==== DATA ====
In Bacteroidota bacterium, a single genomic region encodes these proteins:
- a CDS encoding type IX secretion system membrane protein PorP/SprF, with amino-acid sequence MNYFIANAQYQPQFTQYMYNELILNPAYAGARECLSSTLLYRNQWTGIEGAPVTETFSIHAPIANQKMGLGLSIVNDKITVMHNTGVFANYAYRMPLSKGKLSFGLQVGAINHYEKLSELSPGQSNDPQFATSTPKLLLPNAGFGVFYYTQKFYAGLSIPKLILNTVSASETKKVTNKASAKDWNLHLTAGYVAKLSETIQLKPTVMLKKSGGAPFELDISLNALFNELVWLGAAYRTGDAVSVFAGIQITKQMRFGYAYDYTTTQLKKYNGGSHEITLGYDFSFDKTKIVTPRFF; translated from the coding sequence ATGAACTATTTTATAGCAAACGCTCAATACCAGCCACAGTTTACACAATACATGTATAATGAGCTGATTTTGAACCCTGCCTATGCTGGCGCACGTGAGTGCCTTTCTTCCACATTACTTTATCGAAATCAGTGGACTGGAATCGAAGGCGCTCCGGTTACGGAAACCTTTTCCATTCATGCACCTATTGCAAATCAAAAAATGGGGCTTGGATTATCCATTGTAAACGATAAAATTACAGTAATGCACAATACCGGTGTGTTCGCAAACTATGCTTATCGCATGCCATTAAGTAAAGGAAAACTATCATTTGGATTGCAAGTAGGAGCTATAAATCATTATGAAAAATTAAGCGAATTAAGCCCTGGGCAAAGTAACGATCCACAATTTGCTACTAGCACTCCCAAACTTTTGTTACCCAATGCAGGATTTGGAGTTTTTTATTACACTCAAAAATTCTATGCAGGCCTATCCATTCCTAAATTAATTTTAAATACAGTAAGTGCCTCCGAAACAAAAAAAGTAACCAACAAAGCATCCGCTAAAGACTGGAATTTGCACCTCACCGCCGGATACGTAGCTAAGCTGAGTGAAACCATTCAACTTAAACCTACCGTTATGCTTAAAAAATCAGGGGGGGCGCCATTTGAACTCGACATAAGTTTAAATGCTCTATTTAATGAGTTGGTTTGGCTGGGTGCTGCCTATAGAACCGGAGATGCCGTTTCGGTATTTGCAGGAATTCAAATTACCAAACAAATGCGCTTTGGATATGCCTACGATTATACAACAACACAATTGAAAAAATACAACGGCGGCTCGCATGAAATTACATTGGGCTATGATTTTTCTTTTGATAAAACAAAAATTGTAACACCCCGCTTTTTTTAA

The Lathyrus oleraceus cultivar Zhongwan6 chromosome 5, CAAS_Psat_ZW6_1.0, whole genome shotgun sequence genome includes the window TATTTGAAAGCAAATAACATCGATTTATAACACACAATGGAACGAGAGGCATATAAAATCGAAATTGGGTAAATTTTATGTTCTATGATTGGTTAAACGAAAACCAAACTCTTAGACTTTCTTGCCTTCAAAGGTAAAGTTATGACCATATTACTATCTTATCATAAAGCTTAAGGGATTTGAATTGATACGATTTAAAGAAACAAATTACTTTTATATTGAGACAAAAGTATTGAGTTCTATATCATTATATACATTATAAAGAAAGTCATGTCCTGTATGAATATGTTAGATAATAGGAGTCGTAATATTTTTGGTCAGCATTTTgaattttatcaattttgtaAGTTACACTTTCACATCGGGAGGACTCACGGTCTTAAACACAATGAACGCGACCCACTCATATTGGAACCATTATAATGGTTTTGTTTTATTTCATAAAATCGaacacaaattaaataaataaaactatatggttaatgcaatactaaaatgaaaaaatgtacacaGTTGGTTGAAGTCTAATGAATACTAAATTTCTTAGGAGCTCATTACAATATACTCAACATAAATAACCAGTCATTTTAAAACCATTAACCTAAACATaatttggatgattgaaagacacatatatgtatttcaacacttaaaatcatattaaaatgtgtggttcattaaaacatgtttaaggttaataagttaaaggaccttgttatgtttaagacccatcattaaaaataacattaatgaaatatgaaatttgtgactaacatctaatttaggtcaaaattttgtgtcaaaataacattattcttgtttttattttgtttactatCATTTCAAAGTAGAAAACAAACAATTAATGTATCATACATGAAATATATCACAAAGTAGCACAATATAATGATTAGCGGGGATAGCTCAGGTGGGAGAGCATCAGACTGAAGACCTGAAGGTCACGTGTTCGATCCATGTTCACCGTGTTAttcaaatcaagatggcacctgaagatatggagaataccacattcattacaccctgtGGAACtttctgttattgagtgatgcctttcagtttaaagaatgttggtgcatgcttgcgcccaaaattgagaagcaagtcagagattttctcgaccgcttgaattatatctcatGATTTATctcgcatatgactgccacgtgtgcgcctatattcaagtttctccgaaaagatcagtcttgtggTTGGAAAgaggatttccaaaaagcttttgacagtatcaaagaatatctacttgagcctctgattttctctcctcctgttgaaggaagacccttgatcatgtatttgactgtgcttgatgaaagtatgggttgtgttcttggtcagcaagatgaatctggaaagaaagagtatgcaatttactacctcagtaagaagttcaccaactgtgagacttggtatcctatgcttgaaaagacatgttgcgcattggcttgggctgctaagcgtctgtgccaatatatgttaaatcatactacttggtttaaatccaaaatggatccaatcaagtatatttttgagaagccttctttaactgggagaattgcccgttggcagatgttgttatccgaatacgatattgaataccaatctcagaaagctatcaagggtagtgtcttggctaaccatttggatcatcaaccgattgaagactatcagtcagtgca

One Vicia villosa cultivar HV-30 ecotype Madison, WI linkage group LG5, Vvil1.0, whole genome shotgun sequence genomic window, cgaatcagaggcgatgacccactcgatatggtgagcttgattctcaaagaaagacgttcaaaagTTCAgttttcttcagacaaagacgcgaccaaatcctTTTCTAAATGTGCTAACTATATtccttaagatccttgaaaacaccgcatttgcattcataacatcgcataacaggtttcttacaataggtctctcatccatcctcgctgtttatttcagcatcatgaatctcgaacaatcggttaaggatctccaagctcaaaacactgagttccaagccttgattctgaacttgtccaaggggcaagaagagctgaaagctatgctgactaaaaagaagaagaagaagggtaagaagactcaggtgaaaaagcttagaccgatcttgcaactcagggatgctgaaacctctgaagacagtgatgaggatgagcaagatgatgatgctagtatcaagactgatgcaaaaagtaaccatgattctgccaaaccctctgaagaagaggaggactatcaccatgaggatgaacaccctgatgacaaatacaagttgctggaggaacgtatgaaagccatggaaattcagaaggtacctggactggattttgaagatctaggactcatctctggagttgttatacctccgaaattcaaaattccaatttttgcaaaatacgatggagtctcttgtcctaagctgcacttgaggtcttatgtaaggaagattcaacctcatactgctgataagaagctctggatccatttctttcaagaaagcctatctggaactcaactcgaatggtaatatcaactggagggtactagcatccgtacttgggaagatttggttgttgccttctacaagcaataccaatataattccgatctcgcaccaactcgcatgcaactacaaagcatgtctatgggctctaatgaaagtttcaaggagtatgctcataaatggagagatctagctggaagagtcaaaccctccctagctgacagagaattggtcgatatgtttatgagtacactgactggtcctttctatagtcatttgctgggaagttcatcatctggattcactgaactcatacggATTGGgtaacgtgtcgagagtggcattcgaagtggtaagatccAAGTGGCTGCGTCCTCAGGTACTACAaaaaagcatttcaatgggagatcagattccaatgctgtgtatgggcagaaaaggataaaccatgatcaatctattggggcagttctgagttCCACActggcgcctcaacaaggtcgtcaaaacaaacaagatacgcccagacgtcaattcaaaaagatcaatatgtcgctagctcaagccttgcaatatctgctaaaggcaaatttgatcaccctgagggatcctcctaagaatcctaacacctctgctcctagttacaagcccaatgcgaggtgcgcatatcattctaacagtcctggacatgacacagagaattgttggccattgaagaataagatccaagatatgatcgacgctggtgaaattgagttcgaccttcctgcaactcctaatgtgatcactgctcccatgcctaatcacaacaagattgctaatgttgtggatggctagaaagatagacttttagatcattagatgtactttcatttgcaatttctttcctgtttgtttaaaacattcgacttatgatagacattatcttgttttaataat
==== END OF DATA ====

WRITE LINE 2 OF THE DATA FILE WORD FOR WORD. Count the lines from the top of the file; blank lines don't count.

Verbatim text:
- a CDS encoding type IX secretion system membrane protein PorP/SprF, with amino-acid sequence MNYFIANAQYQPQFTQYMYNELILNPAYAGARECLSSTLLYRNQWTGIEGAPVTETFSIHAPIANQKMGLGLSIVNDKITVMHNTGVFANYAYRMPLSKGKLSFGLQVGAINHYEKLSELSPGQSNDPQFATSTPKLLLPNAGFGVFYYTQKFYAGLSIPKLILNTVSASETKKVTNKASAKDWNLHLTAGYVAKLSETIQLKPTVMLKKSGGAPFELDISLNALFNELVWLGAAYRTGDAVSVFAGIQITKQMRFGYAYDYTTTQLKKYNGGSHEITLGYDFSFDKTKIVTPRFF; translated from the coding sequence ATGAACTATTTTATAGCAAACGCTCAATACCAGCCACAGTTTACACAATACATGTATAATGAGCTGATTTTGAACCCTGCCTATGCTGGCGCACGTGAGTGCCTTTCTTCCACATTACTTTATCGAAATCAGTGGACTGGAATCGAAGGCGCTCCGGTTACGGAAACCTTTTCCATTCATGCACCTATTGCAAATCAAAAAATGGGGCTTGGATTATCCATTGTAAACGATAAAATTACAGTAATGCACAATACCGGTGTGTTCGCAAACTATGCTTATCGCATGCCATTAAGTAAAGGAAAACTATCATTTGGATTGCAAGTAGGAGCTATAAATCATTATGAAAAATTAAGCGAATTAAGCCCTGGGCAAAGTAACGATCCACAATTTGCTACTAGCACTCCCAAACTTTTGTTACCCAATGCAGGATTTGGAGTTTTTTATTACACTCAAAAATTCTATGCAGGCCTATCCATTCCTAAATTAATTTTAAATACAGTAAGTGCCTCCGAAACAAAAAAAGTAACCAACAAAGCATCCGCTAAAGACTGGAATTTGCACCTCACCGCCGGATACGTAGCTAAGCTGAGTGAAACCATTCAACTTAAACCTACCGTTATGCTTAAAAAATCAGGGGGGGCGCCATTTGAACTCGACATAAGTTTAAATGCTCTATTTAATGAGTTGGTTTGGCTGGGTGCTGCCTATAGAACCGGAGATGCCGTTTCGGTATTTGCAGGAATTCAAATTACCAAACAAATGCGCTTTGGATATGCCTACGATTATACAACAACACAATTGAAAAAATACAACGGCGGCTCGCATGAAATTACATTGGGCTATGATTTTTCTTTTGATAAAACAAAAATTGTAACACCCCGCTTTTTTTAA